After two summers characterized by restrictions on mobility and the mandatory use of masks even on the beaches, the Spanish have decided to prioritize their vacations this year 2022 ahead of other expenses. This is attested to by an analysis article released this Tuesday by the Bank of Spain based on information from the European Central Bank's Consumer Expectations Survey (CES), which reveals that holiday spending is practically the only item that has not been resentful of the family budget after the attempted Russian invasion of Ukraine that began last March.
The information referring to Spanish consumers testifies that, contrary to what has been observed in other spending items, "the outlook for spending on vacations has continued to recover" after the outbreak of the war, with the sole exception of the lowest incomes which, according to the analysis of the Bank of Spain, "has less room for maneuver to absorb a rebound in prices by reducing its savings levels."
The tactical shielding of spending reserved for holidays does not mean that Spanish households are not adapting to a context marked by the exponential growth of their spending as a result of inflation. The Bank of Spain detects, in fact, that since last March the consumers have activated the 'crisis mode' in the heat of the worsening of their expectations and not only about the increase in prices but also about the future evolution of their income, their patrimonial situation and the general economic situation.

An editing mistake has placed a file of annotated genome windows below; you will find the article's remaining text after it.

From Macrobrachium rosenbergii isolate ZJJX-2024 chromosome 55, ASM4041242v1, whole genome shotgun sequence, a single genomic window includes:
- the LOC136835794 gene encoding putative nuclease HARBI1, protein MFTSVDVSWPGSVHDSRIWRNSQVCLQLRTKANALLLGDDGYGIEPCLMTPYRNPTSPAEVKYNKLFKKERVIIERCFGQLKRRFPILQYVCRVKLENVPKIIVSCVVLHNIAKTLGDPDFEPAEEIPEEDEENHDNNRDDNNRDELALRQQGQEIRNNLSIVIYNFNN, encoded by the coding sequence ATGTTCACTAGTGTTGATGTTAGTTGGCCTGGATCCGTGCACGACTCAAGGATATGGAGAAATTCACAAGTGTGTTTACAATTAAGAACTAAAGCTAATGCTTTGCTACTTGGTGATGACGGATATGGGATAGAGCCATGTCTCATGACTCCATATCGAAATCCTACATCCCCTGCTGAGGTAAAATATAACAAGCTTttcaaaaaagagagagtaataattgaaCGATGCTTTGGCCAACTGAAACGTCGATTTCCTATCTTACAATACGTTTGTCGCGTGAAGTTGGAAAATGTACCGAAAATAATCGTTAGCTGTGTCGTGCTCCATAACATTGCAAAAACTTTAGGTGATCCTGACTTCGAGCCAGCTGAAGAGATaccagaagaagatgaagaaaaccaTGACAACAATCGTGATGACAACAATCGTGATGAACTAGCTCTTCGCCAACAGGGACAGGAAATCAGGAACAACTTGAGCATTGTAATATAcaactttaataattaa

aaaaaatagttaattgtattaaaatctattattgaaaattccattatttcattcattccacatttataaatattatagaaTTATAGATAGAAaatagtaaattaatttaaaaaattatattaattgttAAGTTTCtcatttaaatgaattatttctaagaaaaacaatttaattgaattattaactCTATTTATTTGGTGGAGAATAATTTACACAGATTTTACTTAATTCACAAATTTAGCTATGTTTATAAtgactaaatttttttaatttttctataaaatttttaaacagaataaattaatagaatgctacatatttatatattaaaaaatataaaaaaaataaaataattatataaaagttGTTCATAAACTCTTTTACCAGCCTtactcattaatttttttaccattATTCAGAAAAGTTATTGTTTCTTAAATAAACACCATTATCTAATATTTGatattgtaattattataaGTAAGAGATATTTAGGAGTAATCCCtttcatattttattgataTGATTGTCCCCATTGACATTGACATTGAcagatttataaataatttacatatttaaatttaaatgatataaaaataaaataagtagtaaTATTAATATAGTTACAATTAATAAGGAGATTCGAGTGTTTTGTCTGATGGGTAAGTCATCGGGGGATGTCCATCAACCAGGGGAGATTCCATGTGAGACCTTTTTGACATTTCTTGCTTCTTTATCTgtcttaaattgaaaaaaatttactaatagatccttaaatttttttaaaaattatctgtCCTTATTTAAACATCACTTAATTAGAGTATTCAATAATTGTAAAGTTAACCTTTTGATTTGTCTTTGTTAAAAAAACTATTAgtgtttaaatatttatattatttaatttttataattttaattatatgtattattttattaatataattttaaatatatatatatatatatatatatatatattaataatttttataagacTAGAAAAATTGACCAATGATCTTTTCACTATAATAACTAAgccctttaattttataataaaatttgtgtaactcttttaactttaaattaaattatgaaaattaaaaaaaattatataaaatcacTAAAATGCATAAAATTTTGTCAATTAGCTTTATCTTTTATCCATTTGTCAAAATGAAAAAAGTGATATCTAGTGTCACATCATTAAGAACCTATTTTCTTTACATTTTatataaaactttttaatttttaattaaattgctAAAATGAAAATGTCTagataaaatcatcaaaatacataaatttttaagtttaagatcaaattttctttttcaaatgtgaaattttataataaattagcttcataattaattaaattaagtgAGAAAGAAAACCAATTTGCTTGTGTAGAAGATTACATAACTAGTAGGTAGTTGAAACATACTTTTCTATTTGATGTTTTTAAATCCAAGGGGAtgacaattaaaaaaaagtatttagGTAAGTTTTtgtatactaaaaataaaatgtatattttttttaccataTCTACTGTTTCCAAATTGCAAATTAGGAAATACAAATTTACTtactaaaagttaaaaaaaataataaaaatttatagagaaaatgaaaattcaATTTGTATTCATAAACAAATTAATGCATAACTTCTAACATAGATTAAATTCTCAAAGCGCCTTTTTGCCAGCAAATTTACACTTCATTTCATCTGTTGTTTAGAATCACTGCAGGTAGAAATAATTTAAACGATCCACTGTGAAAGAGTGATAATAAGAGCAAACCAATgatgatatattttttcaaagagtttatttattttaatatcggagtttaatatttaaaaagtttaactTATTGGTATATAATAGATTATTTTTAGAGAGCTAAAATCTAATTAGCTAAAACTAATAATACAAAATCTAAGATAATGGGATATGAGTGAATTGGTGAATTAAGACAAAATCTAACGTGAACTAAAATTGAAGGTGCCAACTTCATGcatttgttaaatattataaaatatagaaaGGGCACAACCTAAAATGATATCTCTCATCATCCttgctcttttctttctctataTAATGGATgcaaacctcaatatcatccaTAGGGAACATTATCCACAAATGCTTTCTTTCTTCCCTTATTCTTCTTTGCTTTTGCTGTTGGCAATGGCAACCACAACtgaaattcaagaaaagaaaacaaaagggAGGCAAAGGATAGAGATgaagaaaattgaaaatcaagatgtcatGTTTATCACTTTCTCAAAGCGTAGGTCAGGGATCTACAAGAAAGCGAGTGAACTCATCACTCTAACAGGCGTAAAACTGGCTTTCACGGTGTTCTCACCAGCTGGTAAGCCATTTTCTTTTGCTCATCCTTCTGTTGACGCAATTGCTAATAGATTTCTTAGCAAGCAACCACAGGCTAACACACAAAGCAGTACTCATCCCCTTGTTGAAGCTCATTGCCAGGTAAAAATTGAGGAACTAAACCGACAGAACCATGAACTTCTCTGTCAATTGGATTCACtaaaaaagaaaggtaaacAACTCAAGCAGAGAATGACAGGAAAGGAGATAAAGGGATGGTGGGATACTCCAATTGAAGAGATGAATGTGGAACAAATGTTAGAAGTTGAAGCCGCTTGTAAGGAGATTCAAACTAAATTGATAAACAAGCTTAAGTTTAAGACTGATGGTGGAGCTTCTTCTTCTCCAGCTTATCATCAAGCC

Analysts from the institution governed by Pablo Hernández de Cos confirm that the war in Ukraine put an end to the trend of recovery in consumption that had been observed in previous months and has opened a stage of significant reduction in household spending. which will have an impact on the evolution of the economy.
It is their natural response to a horizon in which they foresee that price pressure will continue for several years and that inflation will be at levels of 3% even in 2025, and in which they also sense that their wages will not grow in the same proportion and that, therefore, they will be forced to draw on the savings accumulated during the pandemic to meet their structural expenses. The other part of the crisis strategy that is perceived in the survey carried out on Spanish consumers by the ECB is the reduction of less necessary expenses in luxury goods or durable goods, such as household items, electrical appliances or automobiles.
The Bank of Spain warns that the most complicated situation will occur in households that barely have savings mattresses and that are being forced to reduce their spending on basic goods to face, for example, the increase in electricity bills . The conclusion of the institution's report is that the vast majority of Spanish households have adapted to the rise in electricity bills without addressing substantial changes in their spending patterns, with the sole exception of the lowest incomes, where they do observe a cut in spending on other items.